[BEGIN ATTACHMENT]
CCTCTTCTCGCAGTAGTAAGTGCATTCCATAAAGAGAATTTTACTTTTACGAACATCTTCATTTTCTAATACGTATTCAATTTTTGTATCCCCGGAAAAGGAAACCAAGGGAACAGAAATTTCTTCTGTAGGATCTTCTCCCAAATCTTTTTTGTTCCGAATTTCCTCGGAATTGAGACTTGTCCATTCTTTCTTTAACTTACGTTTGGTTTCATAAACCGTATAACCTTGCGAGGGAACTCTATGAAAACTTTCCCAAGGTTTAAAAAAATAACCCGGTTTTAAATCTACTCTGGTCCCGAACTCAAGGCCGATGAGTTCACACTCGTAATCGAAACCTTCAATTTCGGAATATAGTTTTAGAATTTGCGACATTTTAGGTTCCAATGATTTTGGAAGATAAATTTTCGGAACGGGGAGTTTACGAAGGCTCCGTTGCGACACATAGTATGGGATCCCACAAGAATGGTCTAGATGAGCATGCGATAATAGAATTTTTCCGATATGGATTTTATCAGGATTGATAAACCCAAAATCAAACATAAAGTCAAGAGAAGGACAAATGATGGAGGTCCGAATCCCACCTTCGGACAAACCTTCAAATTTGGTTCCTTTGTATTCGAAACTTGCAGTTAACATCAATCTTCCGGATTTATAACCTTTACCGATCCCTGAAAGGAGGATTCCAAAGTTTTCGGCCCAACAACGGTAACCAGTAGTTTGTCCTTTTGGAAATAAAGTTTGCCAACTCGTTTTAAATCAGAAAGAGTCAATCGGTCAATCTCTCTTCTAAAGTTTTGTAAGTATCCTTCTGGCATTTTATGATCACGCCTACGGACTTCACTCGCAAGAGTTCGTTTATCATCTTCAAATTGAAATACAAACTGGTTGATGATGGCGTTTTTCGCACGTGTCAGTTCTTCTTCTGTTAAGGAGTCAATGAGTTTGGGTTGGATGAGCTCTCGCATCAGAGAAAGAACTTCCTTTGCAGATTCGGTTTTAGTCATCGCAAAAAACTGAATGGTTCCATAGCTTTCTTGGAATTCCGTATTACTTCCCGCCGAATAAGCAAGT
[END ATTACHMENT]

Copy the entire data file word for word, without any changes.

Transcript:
CCTCTTCTCGCAGTAGTAAGTGCATTCCATAAAGAGAATTTTACTTTTACGAACATCTTCATTTTCTAATACGTATTCAATTTTTGTATCCCCGGAAAAGGAAACCAAGGGAACAGAAATTTCTTCTGTAGGATCTTCTCCCAAATCTTTTTTGTTCCGAATTTCCTCGGAATTGAGACTTGTCCATTCTTTCTTTAACTTACGTTTGGTTTCATAAACCGTATAACCTTGCGAGGGAACTCTATGAAAACTTTCCCAAGGTTTAAAAAAATAACCCGGTTTTAAATCTACTCTGGTCCCGAACTCAAGGCCGATGAGTTCACACTCGTAATCGAAACCTTCAATTTCGGAATATAGTTTTAGAATTTGCGACATTTTAGGTTCCAATGATTTTGGAAGATAAATTTTCGGAACGGGGAGTTTACGAAGGCTCCGTTGCGACACATAGTATGGGATCCCACAAGAATGGTCTAGATGAGCATGCGATAATAGAATTTTTCCGATATGGATTTTATCAGGATTGATAAACCCAAAATCAAACATAAAGTCAAGAGAAGGACAAATGATGGAGGTCCGAATCCCACCTTCGGACAAACCTTCAAATTTGGTTCCTTTGTATTCGAAACTTGCAGTTAACATCAATCTTCCGGATTTATAACCTTTACCGATCCCTGAAAGGAGGATTCCAAAGTTTTCGGCCCAACAACGGTAACCAGTAGTTTGTCCTTTTGGAAATAAAGTTTGCCAACTCGTTTTAAATCAGAAAGAGTCAATCGGTCAATCTCTCTTCTAAAGTTTTGTAAGTATCCTTCTGGCATTTTATGATCACGCCTACGGACTTCACTCGCAAGAGTTCGTTTATCATCTTCAAATTGAAATACAAACTGGTTGATGATGGCGTTTTTCGCACGTGTCAGTTCTTCTTCTGTTAAGGAGTCAATGAGTTTGGGTTGGATGAGCTCTCGCATCAGAGAAAGAACTTCCTTTGCAGATTCGGTTTTAGTCATCGCAAAAAACTGAATGGTTCCATAGCTTTCTTGGAATTCCGTATTACTTCCCGCCGAATAAGCAAGT